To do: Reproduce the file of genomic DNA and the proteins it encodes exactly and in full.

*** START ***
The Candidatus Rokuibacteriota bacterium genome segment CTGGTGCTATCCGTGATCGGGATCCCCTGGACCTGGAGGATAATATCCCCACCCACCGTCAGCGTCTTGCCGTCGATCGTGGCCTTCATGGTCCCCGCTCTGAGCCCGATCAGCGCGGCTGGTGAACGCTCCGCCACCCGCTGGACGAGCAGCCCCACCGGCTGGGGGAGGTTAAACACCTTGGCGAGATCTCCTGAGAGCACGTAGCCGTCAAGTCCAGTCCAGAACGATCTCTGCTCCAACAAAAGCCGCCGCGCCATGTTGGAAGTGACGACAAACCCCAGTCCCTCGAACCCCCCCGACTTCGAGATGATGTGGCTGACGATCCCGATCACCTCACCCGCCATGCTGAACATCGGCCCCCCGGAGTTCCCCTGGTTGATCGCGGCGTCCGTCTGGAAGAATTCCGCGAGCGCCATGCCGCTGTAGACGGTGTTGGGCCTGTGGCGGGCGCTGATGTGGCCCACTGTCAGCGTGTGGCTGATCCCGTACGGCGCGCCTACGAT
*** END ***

The Candidatus Rokuibacteriota bacterium genome segment CTGGTGCTATCCGTGATCGGGATCCCCTGGACCTGGAGGATAATATCCCCACCCACCGTCAGCGTCTTGCCGTCGATCGTGGCCTTCATGGTCCCCGCTCTGAGCCCGATCAGCGCGGCTGGTGAACGCTCCGCCACCCGCTGGACGAGCAGCCCCACCGGCTGGGGGAGGTTAAACACCTTGGCGAGATCTCCTGAGAGCACGTAGCCGTCAAGTCCAGTCCAGAACGATCTCTGCTCCAACAAAAGCCGCCGCGCCATGTTGGAAGTGACGACAAACCCCAGTCCCTCGAACCCCCCCGACTTCGAGATGATGTGGCTGACGATCCCGATCACCTCACCCGCCATGCTGAACATCGGCCCCCCGGAGTTCCCCTGGTTGATCGCGGCGTCCGTCTGGAAGAATTCCGCGAGCGCCATGCCGCTGTAGACGGTGTTGGGCCTGTGGCGGGCGCTGATGTGGCCCACTGTCAGCGTGTGGCTGATCCCGTACGGCGCGCCTACGAT